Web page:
Author: Art McHaffie
Photographs: Stanze Joy
On September 7, 2015 eight travelers from Santa Fe and two travelers from Evanston, Illinois met our Turkish-American guide in the Istanbul airport to embark on the trip of a lifetime through eastern Turkey beginning in Antakya and driving east in a van to visit many outstanding archaeological sites. After we reached Lake Van in far south-eastern Turkey we drove north to the Black Sea and returned to Istanbul 21 days after we first met at the Istanbul airport.
From left: Stanze Joy, John Burke, Dona Hoilman, Barbara Hadley, Jim Joy, Dennis Hoilman, Joy McHaffie, Art McHaffie, Jackie Grygotis, Dennis Grygotis.
Our guide, Graham Umit Dogan is the owner of Treasures of Travel, a travel agency in Seattle that specializes in tours to exotic destinations around the Mediterranean, the Caucasus, Central Asia and the Middle East. Umit, as we called him has been leading tours of Americans to Turkey for 32 years. Umit is very knowledgeable about the archaeological sites as well as current Turkish political developments.
Turkish cuisine during our visit was delicious with ample quantities of fresh bread, vegetables, meat, coffee and ayran yogurt drink. We enjoyed market towns such as Gaziantep with abundant pistachios, Giresun with freshly picked hazelnuts and Rize with flavorful Turkish tea.
Young Turkish baker in village near Göbekli Tepe
Grilling meat in Artvin
Fresh Turkish coffee
Just before we departed the United States, the U.S. embassy in Ankara issued a travel warning which instructed non-essential embassy personnel to leave eastern Turkey and advised U.S. travelers to avoid travel in the area, especially to tourist destinations. After we met Umit, he assured us that we would be safe because he had a spouse and three children living in the U.S. and he wished to return to them after our trip. We cautioned Umit that we were trusting him to keep the group out of harm’s way as our itinerary would take us close to the Syrian border and through Kurdish territory in eastern Turkey. As a result of the travel warning and the political uncertainty, we had most of the archaeological sites to ourselves.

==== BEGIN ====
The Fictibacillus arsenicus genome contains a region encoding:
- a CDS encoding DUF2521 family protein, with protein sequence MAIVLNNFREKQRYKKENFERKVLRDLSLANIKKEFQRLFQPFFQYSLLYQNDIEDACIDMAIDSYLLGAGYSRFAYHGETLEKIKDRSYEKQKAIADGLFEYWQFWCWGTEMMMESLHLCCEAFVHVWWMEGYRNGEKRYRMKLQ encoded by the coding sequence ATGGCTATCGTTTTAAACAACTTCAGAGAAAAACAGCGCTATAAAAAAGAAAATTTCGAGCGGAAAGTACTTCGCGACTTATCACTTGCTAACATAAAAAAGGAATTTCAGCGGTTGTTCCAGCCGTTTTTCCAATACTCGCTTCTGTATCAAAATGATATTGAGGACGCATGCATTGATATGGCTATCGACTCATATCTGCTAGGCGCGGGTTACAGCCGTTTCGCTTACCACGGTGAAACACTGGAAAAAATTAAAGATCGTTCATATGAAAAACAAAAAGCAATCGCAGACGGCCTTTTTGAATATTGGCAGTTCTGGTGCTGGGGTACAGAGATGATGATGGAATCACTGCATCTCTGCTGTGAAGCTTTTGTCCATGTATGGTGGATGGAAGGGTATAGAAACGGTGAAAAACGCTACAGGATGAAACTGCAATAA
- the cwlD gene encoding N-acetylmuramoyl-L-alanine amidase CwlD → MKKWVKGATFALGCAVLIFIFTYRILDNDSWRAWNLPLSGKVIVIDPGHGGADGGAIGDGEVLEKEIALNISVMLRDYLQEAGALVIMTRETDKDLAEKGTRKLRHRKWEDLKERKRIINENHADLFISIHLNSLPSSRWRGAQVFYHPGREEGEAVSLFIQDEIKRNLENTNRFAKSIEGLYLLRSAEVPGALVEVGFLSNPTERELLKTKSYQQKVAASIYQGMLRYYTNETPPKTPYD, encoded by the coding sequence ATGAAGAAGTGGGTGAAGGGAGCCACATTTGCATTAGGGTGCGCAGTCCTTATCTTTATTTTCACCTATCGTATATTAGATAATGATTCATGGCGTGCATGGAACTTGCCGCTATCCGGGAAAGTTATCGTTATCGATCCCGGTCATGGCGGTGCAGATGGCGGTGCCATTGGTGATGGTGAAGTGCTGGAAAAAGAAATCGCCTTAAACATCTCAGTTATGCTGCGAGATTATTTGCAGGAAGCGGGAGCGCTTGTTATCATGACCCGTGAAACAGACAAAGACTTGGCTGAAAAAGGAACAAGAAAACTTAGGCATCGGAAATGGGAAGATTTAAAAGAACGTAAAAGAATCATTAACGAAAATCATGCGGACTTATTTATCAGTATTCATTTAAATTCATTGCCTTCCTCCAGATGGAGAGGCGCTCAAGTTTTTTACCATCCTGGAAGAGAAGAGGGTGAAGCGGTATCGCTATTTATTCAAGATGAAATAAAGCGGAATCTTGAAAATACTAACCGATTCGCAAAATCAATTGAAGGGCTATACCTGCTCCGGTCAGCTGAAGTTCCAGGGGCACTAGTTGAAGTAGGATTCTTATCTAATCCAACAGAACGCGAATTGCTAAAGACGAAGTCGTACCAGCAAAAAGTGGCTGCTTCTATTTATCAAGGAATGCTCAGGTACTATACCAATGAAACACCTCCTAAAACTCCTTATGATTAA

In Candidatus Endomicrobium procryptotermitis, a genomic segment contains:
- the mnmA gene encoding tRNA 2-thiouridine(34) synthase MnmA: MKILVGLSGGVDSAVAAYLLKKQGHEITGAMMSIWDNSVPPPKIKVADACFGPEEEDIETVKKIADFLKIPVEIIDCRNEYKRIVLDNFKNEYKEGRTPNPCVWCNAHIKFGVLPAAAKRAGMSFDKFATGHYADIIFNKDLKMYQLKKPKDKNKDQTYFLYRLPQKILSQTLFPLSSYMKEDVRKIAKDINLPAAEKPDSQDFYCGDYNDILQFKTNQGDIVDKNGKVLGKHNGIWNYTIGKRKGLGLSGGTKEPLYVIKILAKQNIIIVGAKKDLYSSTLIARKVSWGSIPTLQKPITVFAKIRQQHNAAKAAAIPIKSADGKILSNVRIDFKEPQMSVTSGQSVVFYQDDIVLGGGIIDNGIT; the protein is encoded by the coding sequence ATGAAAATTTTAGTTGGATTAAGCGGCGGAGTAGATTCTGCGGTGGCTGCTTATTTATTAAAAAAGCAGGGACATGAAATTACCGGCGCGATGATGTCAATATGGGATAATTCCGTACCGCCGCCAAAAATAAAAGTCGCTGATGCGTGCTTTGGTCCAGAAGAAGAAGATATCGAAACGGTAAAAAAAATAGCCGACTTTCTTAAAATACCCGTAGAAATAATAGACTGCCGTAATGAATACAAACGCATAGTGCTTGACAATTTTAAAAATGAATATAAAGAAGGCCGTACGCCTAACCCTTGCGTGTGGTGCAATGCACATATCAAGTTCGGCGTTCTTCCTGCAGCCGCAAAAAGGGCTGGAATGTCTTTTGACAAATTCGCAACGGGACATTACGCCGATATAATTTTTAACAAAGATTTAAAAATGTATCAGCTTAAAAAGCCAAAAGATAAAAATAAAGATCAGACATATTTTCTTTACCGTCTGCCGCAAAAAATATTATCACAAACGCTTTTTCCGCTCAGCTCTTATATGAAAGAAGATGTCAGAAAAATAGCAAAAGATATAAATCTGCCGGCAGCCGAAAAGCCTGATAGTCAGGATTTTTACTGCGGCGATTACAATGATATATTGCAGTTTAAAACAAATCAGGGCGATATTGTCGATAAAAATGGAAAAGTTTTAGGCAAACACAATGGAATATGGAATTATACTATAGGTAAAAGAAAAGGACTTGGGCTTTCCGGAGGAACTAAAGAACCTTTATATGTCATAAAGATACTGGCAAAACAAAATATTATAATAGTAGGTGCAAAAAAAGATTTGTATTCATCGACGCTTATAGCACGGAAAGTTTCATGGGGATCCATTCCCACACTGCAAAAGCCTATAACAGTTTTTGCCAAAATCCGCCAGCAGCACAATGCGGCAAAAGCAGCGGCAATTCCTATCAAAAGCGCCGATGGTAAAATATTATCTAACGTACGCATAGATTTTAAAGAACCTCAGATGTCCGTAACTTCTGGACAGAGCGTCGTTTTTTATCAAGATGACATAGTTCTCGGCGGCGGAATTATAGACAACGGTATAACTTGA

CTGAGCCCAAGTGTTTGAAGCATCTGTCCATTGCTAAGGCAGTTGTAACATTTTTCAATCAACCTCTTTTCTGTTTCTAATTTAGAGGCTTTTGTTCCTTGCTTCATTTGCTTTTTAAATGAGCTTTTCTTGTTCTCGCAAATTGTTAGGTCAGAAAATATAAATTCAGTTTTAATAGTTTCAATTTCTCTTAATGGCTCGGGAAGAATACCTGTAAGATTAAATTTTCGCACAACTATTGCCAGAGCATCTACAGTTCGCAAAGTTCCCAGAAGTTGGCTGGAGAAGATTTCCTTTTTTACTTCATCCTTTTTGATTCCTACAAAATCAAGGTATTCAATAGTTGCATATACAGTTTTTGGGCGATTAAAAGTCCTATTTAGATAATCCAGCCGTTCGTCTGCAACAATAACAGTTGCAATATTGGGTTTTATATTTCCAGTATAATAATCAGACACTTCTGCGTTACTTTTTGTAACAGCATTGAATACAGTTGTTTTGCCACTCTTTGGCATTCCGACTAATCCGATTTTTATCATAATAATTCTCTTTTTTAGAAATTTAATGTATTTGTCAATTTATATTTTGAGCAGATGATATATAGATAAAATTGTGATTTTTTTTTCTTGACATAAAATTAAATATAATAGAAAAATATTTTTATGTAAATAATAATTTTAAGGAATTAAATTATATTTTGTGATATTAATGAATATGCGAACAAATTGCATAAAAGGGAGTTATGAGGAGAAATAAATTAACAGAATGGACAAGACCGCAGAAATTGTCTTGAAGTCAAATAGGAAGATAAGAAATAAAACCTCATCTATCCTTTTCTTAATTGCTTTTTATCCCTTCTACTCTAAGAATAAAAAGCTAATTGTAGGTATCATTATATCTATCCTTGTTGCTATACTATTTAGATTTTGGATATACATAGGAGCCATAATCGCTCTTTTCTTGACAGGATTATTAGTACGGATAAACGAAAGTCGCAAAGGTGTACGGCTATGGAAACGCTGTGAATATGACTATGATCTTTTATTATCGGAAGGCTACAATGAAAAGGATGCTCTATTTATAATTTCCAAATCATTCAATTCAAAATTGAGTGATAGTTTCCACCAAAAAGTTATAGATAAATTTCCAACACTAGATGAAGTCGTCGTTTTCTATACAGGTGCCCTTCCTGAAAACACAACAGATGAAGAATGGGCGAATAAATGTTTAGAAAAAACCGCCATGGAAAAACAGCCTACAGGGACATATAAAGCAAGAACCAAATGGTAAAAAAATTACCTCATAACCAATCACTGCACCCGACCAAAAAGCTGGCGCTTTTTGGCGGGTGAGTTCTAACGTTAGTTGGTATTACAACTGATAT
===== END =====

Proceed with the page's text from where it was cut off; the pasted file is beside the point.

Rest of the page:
The outstanding archaeological sites we visited included the new museums in Antakya and Zeugma that contain Roman mosaics, the UNESCO World Heritage site at Mt. Nemrut, Göbekli Tepe which is the oldest known site of worship from 10-12,000 BC, historic Armenian churches, the Urartian capital of Tushpa which is purported to be adjacent to the Garden of Eden, nineteenth century Armenian ruins in Van, Mt. Ararat which is thought to be the resting place of Noah’s Ark, and Ani the ancient capital of eleventh century Armenia.
Art McHaffie at Mt. Nemrut
Exterior detail of 10th century Armenian Church of the Holy Cross on Akdamar
Island in Lake Van
Turkey was undergoing a political upheaval while we were there. President Erdogan’s party, the AKP did not achieve a majority in the June 7 parliamentary elections. The primary reason AKP lost the election was because the moderate Kurdish supported party (HDP) received 14 percent of the vote and was seated in the parliament for the first time. When Erdogan did not reach a political coalition with any other parties, he set a new parliamentary election date of November 1, 2015. Additionally, President Erdogan broke off the peace talks and cease-fire with the extreme Kurdish party (PKK) which previously had been considered a terrorist organization by Turkey and the United States.